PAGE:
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Chrome Canyon: Elemental Themes [Digipak]

Track List

>Beginnings
>Pluze
>Legends
>Branches
>Elemental Themes
>Cave of Light
>Generations
>Chasing the Dead
>Sacred Mountain
>Memories of a Scientist
>Signs from an Old World
>Carfire On the Highway
>[Untitled]

Album Reviews:

Mojo (Publisher) (p.90) - 4 stars out of 5 -- "[A]n epic, in no way ironic record whose tart electronic tones belie its emotional warmth and musicality."

Album Notes

Audio Mixer: Chrome Canyon.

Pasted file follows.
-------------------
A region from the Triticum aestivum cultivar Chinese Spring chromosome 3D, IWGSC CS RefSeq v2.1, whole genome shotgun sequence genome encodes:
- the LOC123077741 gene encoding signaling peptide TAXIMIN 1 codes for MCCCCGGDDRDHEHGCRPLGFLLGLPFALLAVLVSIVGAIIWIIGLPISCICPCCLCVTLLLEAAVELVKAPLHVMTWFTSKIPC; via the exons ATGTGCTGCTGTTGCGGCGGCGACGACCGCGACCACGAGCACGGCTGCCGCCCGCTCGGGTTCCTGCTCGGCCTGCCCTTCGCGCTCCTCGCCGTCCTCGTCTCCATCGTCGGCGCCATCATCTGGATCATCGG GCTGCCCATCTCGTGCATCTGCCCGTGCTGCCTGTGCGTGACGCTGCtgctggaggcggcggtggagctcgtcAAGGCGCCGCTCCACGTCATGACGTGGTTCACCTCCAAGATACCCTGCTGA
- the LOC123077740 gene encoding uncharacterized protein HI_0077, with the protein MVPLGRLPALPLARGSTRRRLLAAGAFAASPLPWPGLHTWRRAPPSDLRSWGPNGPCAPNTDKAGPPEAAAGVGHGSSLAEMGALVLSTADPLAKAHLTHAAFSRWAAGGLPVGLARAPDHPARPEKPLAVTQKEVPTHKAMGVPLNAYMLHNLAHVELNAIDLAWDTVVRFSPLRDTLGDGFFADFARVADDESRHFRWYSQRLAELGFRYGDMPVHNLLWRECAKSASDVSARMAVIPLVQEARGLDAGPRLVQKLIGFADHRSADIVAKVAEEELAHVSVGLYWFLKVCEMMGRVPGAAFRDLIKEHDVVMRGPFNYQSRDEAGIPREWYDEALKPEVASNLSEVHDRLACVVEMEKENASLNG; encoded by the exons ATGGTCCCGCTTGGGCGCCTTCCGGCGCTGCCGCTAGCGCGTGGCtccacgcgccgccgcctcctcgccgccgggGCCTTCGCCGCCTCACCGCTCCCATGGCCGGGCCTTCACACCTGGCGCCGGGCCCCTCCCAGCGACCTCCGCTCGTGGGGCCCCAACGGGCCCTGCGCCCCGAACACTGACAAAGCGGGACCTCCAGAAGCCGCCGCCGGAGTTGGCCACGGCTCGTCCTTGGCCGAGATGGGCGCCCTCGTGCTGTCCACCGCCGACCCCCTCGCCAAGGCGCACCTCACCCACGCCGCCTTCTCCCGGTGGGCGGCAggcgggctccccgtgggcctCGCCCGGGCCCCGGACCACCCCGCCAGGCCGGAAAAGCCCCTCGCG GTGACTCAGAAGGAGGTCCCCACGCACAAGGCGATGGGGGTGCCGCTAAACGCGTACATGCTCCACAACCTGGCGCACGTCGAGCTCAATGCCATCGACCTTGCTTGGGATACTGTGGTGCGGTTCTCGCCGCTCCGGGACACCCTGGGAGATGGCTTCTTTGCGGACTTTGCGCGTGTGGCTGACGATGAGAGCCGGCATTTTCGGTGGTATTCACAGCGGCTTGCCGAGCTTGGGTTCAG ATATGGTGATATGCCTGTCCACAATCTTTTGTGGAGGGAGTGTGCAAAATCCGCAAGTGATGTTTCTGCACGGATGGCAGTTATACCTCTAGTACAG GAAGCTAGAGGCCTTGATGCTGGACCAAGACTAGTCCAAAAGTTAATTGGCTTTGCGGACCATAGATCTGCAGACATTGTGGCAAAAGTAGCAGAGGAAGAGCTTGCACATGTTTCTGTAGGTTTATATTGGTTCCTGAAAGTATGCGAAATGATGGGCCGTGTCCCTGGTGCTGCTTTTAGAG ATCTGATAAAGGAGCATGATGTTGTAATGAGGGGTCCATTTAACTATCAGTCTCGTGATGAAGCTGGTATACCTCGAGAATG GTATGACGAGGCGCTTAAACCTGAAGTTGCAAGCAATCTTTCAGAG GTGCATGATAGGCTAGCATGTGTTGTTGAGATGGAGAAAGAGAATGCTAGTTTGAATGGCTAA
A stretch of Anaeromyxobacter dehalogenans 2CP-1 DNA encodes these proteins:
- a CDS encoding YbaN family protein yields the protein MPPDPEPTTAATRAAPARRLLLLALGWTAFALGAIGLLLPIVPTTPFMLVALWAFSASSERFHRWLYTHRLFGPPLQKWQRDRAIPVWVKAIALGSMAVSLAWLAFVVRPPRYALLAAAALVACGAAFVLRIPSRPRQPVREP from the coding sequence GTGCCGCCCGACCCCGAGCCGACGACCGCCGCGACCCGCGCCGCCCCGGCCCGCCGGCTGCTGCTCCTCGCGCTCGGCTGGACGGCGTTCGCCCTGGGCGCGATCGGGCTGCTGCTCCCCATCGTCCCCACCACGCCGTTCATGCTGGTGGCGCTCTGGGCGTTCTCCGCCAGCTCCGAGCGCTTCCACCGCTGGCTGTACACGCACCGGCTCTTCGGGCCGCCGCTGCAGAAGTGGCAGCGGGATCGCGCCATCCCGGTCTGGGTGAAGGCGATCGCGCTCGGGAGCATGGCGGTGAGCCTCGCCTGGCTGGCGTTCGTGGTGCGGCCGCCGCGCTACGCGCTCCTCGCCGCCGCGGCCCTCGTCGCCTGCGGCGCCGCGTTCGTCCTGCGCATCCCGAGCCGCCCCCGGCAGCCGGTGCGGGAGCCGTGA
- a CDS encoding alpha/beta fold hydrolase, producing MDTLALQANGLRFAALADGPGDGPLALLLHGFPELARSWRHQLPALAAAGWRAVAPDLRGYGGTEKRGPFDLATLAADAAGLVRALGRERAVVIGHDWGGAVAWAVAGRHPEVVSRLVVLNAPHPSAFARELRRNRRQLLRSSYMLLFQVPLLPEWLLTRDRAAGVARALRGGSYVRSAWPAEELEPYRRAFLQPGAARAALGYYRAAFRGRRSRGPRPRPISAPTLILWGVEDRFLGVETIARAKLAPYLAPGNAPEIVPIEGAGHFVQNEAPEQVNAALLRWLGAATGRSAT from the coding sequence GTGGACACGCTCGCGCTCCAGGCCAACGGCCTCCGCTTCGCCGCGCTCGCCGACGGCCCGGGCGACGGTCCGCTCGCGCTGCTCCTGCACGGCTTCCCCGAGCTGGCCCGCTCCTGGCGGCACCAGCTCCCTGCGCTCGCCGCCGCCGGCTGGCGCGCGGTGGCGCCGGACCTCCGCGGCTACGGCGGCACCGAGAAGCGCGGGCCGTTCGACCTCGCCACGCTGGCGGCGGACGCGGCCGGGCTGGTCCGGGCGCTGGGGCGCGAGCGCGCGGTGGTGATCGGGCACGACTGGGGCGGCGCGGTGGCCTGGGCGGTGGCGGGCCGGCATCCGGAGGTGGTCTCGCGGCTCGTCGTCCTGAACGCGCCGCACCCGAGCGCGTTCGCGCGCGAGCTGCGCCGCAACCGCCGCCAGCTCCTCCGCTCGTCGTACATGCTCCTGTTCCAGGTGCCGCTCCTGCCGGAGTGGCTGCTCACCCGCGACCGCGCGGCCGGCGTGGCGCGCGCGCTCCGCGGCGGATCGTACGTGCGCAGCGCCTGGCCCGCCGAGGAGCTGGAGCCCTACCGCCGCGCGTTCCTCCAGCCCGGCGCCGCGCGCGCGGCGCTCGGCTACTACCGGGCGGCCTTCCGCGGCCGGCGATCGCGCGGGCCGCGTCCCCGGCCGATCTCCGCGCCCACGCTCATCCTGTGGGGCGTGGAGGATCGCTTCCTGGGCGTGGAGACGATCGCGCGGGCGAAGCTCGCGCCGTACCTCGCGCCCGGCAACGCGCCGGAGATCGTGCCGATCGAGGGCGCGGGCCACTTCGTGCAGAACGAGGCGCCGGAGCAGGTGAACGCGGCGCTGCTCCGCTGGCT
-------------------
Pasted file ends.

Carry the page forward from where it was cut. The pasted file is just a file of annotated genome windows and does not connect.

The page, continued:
Moving to a new label just before the release of Elemental Themes, Morgan Z (aka Chrome Canyon) made a "Soundtracks" mixtape that compiled classic themes by artists such as Tangerine Dream (Risky Business), Giorgio Moroder (Cat People), and Wendy Carlos (A Clockwork Orange). It was the simplest way to explain the inspiration for his instrumental, analog synthesizer-filled debut, possibly the most far out release by Stones Throw. What's craziest about Chrome Canyon is that he sticks so tightly to his John Carpenter-esque vision that his music sounds flat-out authentic. The act of re-creating sounds of the `80s is typical for James Pants or Dam Funk, but modern-day recording trends generally creep into their music. Not here. This puts Elemental Themes in a weird category. As cool as The Warriors soundtrack is to some, a replica is inessential. Still, it's these types of artsy, left-field risks that make Stones Throw a special outsider brand. Add the fact that Chrome Canyon performs this style with complete perfection, and it's hard not to be impressed. The compositions are in an icy cool mood and carry a true-to-form, threatening ambient undercurrent, with exquisite details. Especially the "real" contributions by studio musicians -- guitarist Aaron Hyzen, saxophonist Maxwell Olesbee, Theremin player Jen Rondeau, and session drummer Tyler Thacker -- who play throughout. In some of the best upswings, they manage to take some of the midtempo grooves from Krautrock to prog rock territory, in a late-`70s Genesis sort of way. Once again, probably not a highly sought-after sound, but then again, when an album is this well put together, who really cares? ~ Jason Lymangrover



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